We All Should Be Appalled By What Is Happening In Afghanistan

We All Should Be Appalled By What Is Happening In Afghanistan

One key point I keep returning to is: it didn’t have to be this way.
Ben Domenech
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For all the fractiousness about Afghanistan over the past twenty years, finally there is unity in this opinion: What a disaster.

The situation in Kabul seems hellish. People are literally falling out of the wheel wells of C-130s, desperate to get out.  The idea that a delay from the original timeline for departure would enable the U.S. and our allies to prepare looks ludicrous in hindsight, instead moving the exit into the fighting season and allowing the Taliban more time to prepare. And where is Joe Biden in all of this? On vacation, as is Jen Psaki. What a time for away messages.

In a responsible military situation, the entire brass would be out on their asses after a level of mismanagement this dire. The insulation from consequences is absurd. Whatever happened to resigning in failure? Nowadays people are only expected to resign in protest — that is, for other people’s mistakes, but never for their own. Is it time for a BRAC for generals?

Whoever Biden doesn’t fire, their performance Biden believes is acceptable. If this is acceptable, how can the American people possibly trust the NSA, CIA, or the Pentagon? Even their most recent predictions were completely off. Once again, the intel community and expert class totally failed us, predicting this would take months and the Afghan army would fight — now they’re “revising” their predictions on terrorist formation according to Milley today.

Why should we believe anything they say?

A key question here: Did Biden believe what he was saying? Go back to the speeches over the past two years, yank out all his promises about it, his denial of responsibility, assurance the Afghans would fight, etc.

Part of the issue here is that Biden is unwilling to engage in the tradeoff conversation the way Trump did — he wanted to argue that this whole thing would go well when it was clear to anyone with a brain that it wouldn’t.

The media coverage is embarrassing here as they scramble to try to make up for their prior efforts. They denounced Trump over and over again for wanting to pull out, but as soon as a Democrat gets in, they become totally fine with it — and a big part of their reaction today of hands in the air frustration is how bad the Biden administration has made them look.

It’s not about the actual consequences, it’s that they carried the water for this group being professionals and Trump’s crew being fools, and now they look like a bunch of idiots.

The Afghanistan skeptics who pointed out we were throwing good money after bad are totally vindicated by this. It is hard to imagine leaving five years ago would’ve been any worse. The wasteful spending on Afghanistan over the course of multiple administrations and military leaders resulted in a pile of apparently unused material and resources just left there for terrorists and the Taliban to try out at their leisure. It’d be nice to get a tabulation of the amount of money per minute spent on training and material to prop up an army that evaporated within days.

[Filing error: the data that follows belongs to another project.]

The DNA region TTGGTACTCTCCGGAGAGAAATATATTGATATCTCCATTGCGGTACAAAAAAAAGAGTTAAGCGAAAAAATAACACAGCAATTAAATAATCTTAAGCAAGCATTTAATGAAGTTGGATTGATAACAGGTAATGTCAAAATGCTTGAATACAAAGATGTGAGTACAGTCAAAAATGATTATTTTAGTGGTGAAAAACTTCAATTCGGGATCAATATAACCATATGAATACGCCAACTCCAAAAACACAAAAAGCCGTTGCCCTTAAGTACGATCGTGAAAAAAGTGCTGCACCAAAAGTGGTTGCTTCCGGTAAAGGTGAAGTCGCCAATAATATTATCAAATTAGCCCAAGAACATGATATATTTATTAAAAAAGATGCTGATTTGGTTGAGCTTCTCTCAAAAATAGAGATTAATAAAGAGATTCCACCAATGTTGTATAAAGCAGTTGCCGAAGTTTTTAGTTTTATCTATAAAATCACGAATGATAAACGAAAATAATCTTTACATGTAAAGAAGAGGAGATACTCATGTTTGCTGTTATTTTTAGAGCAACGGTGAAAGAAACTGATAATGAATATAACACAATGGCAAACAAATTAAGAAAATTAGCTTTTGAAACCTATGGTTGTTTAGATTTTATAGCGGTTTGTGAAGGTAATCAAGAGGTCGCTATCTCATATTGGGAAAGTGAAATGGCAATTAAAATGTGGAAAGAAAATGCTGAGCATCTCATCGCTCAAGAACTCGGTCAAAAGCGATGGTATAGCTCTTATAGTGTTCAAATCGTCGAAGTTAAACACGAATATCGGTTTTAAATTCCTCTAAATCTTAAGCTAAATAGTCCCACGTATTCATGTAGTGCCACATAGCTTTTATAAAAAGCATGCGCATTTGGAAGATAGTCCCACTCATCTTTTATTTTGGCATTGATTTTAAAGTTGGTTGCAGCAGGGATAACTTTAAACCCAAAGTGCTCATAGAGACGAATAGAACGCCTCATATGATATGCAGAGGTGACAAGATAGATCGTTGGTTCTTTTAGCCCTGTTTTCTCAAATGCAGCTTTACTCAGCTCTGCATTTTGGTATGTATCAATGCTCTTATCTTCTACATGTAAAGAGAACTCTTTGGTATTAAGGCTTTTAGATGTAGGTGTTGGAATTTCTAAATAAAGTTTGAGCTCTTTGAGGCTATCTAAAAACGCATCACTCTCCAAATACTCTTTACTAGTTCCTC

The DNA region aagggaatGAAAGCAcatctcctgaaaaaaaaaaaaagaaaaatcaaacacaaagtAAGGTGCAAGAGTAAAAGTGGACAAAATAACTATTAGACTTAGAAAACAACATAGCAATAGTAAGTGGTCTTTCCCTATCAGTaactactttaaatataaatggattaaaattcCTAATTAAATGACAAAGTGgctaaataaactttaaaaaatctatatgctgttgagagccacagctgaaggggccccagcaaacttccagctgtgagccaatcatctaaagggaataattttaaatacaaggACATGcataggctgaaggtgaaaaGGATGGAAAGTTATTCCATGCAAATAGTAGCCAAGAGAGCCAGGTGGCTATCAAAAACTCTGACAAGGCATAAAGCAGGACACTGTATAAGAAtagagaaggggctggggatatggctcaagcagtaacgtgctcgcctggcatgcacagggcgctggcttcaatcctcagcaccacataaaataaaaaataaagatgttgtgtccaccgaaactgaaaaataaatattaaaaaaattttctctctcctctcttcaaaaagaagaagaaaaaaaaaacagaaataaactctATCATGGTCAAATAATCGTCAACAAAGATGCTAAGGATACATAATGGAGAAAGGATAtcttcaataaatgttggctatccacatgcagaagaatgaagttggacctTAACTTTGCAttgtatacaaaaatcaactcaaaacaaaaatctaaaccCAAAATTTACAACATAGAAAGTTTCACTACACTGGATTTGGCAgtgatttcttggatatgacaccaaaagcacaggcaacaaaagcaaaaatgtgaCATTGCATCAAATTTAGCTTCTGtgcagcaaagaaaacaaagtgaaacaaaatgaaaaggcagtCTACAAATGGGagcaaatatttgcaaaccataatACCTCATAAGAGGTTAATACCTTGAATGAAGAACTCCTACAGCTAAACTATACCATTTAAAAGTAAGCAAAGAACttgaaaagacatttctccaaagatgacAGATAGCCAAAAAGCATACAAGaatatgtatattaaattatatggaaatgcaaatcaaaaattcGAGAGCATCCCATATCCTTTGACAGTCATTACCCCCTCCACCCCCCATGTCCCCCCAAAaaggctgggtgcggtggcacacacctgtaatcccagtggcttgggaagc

One key point I keep returning to is: it didn’t have to be this way.

The false choice here was Option A, stay there forever; Option B, this. But there was also Option C, which you might think of as Jacksonian withdrawal: that is, precision bomb the hell out of every Taliban camp on the way out the door, render every humvee unusable, burn every piece of material, and let the Afghans line up and execute every ISIS terrorist at Bagram. We have once again allowed a bunch of really nasty people to go free and kill again.

Why do we need to do that?

A larger question is: competence aside, if the United States is unwilling to do what is necessary to win asymmetric wars, by what moral calculus can we enter them? Part of what we talk about when we say we don’t win wars anymore is that the United States started prioritizing certain types of people’s opinions about our tactics.

Could we have won that war given the rules we now choose to follow, given a more humanitarian approach to bombing and behavior? And if we are unwilling to do what it takes to win such wars, why enter them in the first place?

Much has been made of the advances of women and children in Afghanistan since the invasion — of schools and institutions and the like. John Kerry was fond of talking about how many more Afghans had cell phone access. The whole thing turned from a terrorist-killing exercise into an attempt to transform a backward country. This, at least I hope everyone will admit, was clearly a mistake, and even those small advances will evaporate now.

I’ll have more thoughts on this in the coming days, but in the meantime, I return to this observation from John Agresto:

“Don’t all people yearn for freedom?” we have asked. And we assume the answer is yes. But the answer is no. Some people, perhaps most people, prefer other goods. Indeed, some people would rather be holy than free, or safe than free, or be instructed in how they should lead their lives rather than be free. Many prefer the comfort of strong answers already given rather than the openness and hazards of freedom. There are those who would never dream of substituting their will for the imam’s or pushing their desires over the customs and traditions of their families. Some men kiss their chains.

As good Americans, we may wish to say that all people deserve freedom. But to say that all people desire it is flat-out wrong.

Ben Domenech is the publisher of The Federalist. Sign up for a free trial of his daily newsletter, The Transom.
Photo AP/Flickr

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